Actor, playwright, theatre manger, activist: Dario Fo's legacy will live on, writes Jackie Mulhallen
On 13 October 2016, the day when the joyful news arrived that the Nobel Prize for Literature had been awarded to Bob Dylan, we were told the sad news that Dario Fo, who won that Nobel Prize himself in 1997, had died. Neither were conventional ‘literary’ prize winners but just as Dylan’s songs have continued to inspire succeeding generations of anti-war and anti-racist activists, Fo’s plays are frequently revived and find new relevance. Accidental Death of an Anarchist was based on an incident which happened in Italy, but murders in police custody and cover ups continue to happen, and until they don’t, the play will not be out of date. It was last seen in London in 2003, but in England alone it has been performed in Scarborough, Cornwall and Leicester since then, and also in India, Australia and California. Fo himself never stopped working, nor intended to. On 6 October he was to travel to Edinburgh to attend an exhibition of his art (Dancing with Colours, Whipping with Words) which runs until 30 October, but his illness prevented him.
Fo’s commitment to politics was never less than wholehearted and lifelong. His father was a committed anti-Fascist and in the Resistance, and Fo followed him in his views, becoming involved in leftwing politics when he moved to Milan as a student in the 1940s. In 2005 he ran for Mayor of Milan, and he remained committed to the working-class, and anti-war, anti-Fascist and climate change activity. At the same time, he had a total commitment to political theatre, which was neither opportunist nor superficial. While he himself did not have a theatre background, his wife Franca Rame came from a famous theatrical family, and he paid tribute to her talent, knowledge, and the way that she inspired him. Rame was no less an anti-Fascist, and was raped and tortured by Fascists in 1975.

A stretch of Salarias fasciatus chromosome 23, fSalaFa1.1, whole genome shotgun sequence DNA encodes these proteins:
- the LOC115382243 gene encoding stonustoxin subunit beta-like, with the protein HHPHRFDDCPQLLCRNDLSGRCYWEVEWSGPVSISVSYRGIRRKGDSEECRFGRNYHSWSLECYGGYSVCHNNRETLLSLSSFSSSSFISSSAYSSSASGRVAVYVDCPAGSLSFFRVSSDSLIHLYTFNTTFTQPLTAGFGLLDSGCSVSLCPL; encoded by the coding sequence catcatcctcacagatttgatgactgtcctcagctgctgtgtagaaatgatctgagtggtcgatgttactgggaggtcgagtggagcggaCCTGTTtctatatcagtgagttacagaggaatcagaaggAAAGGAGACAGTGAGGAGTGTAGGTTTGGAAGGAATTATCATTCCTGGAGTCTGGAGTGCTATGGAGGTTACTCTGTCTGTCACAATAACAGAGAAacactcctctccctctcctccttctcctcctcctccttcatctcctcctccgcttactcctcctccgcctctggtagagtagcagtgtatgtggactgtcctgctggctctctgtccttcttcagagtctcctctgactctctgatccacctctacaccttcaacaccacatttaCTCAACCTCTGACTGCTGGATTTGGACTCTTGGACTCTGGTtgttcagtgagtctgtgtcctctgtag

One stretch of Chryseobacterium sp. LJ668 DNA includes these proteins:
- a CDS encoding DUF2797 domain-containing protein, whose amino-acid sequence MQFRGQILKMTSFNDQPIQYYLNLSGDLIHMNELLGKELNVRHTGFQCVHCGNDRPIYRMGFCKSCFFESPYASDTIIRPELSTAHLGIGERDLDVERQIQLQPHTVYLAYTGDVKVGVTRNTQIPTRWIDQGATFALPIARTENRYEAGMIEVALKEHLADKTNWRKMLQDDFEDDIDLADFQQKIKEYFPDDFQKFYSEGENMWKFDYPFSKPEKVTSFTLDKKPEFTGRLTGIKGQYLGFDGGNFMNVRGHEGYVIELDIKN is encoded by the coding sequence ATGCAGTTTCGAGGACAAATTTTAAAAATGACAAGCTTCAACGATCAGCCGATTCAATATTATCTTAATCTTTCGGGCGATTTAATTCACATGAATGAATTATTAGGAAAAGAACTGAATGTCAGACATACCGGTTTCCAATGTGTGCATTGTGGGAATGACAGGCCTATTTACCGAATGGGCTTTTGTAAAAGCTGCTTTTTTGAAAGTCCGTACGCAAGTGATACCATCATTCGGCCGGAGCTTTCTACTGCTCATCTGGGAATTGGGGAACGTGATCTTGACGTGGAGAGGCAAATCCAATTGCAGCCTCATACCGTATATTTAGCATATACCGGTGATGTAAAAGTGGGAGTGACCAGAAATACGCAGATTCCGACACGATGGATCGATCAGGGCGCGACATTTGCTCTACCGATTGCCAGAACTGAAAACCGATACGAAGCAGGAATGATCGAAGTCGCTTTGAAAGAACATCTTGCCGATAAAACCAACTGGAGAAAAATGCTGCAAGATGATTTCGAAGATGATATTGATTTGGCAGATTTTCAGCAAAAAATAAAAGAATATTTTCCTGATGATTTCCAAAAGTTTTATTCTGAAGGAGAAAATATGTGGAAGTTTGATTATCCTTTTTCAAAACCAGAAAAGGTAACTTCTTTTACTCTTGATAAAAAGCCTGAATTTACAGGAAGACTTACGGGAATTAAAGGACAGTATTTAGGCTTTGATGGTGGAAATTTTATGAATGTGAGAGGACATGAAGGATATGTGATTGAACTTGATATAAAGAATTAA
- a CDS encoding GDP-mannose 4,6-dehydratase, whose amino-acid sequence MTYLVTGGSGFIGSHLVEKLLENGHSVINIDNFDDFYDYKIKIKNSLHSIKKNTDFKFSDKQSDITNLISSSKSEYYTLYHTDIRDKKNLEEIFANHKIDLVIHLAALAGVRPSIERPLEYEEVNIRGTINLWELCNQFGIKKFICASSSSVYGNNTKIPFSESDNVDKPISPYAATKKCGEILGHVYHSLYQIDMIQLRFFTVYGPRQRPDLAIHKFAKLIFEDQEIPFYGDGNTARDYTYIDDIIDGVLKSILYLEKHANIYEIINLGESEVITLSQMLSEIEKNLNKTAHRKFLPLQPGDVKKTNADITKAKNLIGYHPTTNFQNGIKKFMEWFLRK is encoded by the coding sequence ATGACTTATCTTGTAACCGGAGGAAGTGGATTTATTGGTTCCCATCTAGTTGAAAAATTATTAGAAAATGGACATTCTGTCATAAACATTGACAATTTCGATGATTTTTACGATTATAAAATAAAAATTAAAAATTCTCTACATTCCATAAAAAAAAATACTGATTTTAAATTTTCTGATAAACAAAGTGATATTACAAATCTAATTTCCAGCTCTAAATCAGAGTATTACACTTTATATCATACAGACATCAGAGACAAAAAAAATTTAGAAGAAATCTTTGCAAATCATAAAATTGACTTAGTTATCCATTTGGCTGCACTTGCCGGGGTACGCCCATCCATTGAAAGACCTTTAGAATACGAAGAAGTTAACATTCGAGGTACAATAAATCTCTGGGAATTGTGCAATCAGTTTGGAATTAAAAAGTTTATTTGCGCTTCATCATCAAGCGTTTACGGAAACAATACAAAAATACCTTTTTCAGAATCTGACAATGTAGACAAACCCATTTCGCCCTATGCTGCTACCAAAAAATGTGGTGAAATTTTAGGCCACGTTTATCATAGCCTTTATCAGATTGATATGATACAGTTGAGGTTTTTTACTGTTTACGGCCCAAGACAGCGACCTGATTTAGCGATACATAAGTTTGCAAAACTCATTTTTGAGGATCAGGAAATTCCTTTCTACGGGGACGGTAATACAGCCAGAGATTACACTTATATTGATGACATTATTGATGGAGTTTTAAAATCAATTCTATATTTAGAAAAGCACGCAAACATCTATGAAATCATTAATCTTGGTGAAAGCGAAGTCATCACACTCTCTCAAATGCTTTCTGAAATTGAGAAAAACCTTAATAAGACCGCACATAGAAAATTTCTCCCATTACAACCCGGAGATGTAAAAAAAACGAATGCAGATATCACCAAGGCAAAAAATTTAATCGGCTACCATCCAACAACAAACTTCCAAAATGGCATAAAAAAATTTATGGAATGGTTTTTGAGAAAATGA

Fo was a brilliant actor, mime and acrobat and a director of vision who gave back to the working classes a theatre which was irreverent, boisterous, noisy, using acrobatics, song, dancing, mime and clowning. He had performed with Rame, and, after their work on television was banned – despite overwhelming popularity – they formed theatre companies together and travelled round Italy. They did not use conventional theatre space or conventional techniques, but especially performed in workplaces and community halls. The idea of a theatre as an elite space for middle class audiences completely revolted him.
Fo’s plays made political points which could not be ignored, and they were translated and performed all over the world. Fo researched his plays thoroughly, realising that good research is a basic necessity for a political play. I saw a production of Can’t Pay! Won’t Pay! (Non si paga, non si paga) in a country town in Finland in 1978, shortly after it was produced in Italy. In this play, based on actual events, prices were spiralling so high that ordinary people could not afford them and decided that they would only pay the original price before the price hikes. Like Accidental Death of an Anarchist, this play continues to be performed - in England as recently as 2012 and in France in 2014!
Fo would refuse permission for his plays to be performed on occasions because he realised that they could be ruined in the hands of those who wanted them for an audience other than the working class one wrote for. The inspiration for his style came from the strolling medieval players, the giullari, who travelled from town to town, setting up in market places and playing to the crowd, the ordinary people they belonged to. The commedia dell’arte developed from this, using acrobatics, clowning and quick-witted improvisation in open-air performances. At a time when, in the theatre, women’s parts were played by men, a talented commedia actress, Isabella Andreini, was mourned all over Europe when she died young in 1604. The great commedia companies did perform at courts on occasions, but they never lost their irreverence. In fact the commedia were turned out of France at the end of the seventeenth century for supposedly insulting Louis XIV’s mistress.
Fo incorporated these techniques and this history into his own work, his liveliness, accessibility and humour drawing on a long tradition which is an inspiration to anyone interested in touring theatre for working class audiences. He wrote about them in a valuable book, translated into English by Joseph Farrell as The Tricks of the Trade (London: Methuen, 1991). In the 1990s, following a stroke, he renewed his interest in art and art history, ‘applying the same principles that lay behind his concept of ‘popular theatre’. As Joseph Farrell has said, ‘Fo’s habitat is tradition, but his instincts are popularising.’1
Many of the political theatre companies which flourished in this country in the 1970s were inspired by Fo. He will be greatly missed but he will also continue to inspire us.
1‘Dario Fo the Unknown Artist’, October 2016, shortly to be available on the Scottish Review of Books